Dealing with the Past & Conflict Transformation Course
Finding a way to deal with a violent past following events such as civil war, the end of an authoritarian regime or occupation, is often argued to be the basis for lasting peace, democracy and rule of law. International advocacy networks, norms and legal frameworks support national and local actors in the design of mechanisms and processes, such as with truth commissions, tribunals or commemorations. The interactions of these actors shape whether or not a particular dealing with the past process succeeds in being locally relevant and effective. This course examines the potentials and challenges for the design and implementation of dealing with the past processes. Engaging with key debates in the field, it focuses on how to ensure that dealing with the past processes support the transformation of violent conflicts.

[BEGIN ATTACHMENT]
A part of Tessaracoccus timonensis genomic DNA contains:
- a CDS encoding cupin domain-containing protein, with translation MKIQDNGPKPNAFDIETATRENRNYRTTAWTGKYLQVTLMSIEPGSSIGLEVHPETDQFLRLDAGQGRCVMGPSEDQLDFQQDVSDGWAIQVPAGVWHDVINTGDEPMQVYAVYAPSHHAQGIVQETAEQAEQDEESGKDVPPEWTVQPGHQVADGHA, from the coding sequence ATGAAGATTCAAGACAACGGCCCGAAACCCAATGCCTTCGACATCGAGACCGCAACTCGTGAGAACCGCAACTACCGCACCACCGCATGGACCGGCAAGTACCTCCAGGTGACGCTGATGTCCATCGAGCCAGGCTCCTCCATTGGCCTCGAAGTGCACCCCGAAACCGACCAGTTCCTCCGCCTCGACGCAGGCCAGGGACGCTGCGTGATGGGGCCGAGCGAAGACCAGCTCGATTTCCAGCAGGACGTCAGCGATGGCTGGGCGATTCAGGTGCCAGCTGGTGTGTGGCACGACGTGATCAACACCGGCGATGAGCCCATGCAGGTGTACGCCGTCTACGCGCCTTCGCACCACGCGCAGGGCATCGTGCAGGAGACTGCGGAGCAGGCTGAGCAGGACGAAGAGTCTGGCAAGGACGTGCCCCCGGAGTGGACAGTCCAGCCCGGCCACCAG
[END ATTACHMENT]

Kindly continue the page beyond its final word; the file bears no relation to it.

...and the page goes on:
In this course you will:
- acquire a thorough understanding of transitional justice, the right to know, the right to reparations, the right to justice as well as guarantees of non-recurrence.
- get to know ‘local’ approaches to dealing with the past and ‘international’ frameworks.
- reflect on practices of inclusion in dealing with the past processes.
- learn about transformative approaches to dealing with the past.
- exchange experiences and become part of a community of practice.
This course is designed for:
professionals interested or engaged in dealing with the past processes and conflict transformation
practitioners and academics interested in complementing their own experiences with current conceptual insights and practical knowledge
To apply for the course, please click on the button. Apply now
If you have any questions about this course, please get in touch.
In order to send a message, please click on this button. Get in contact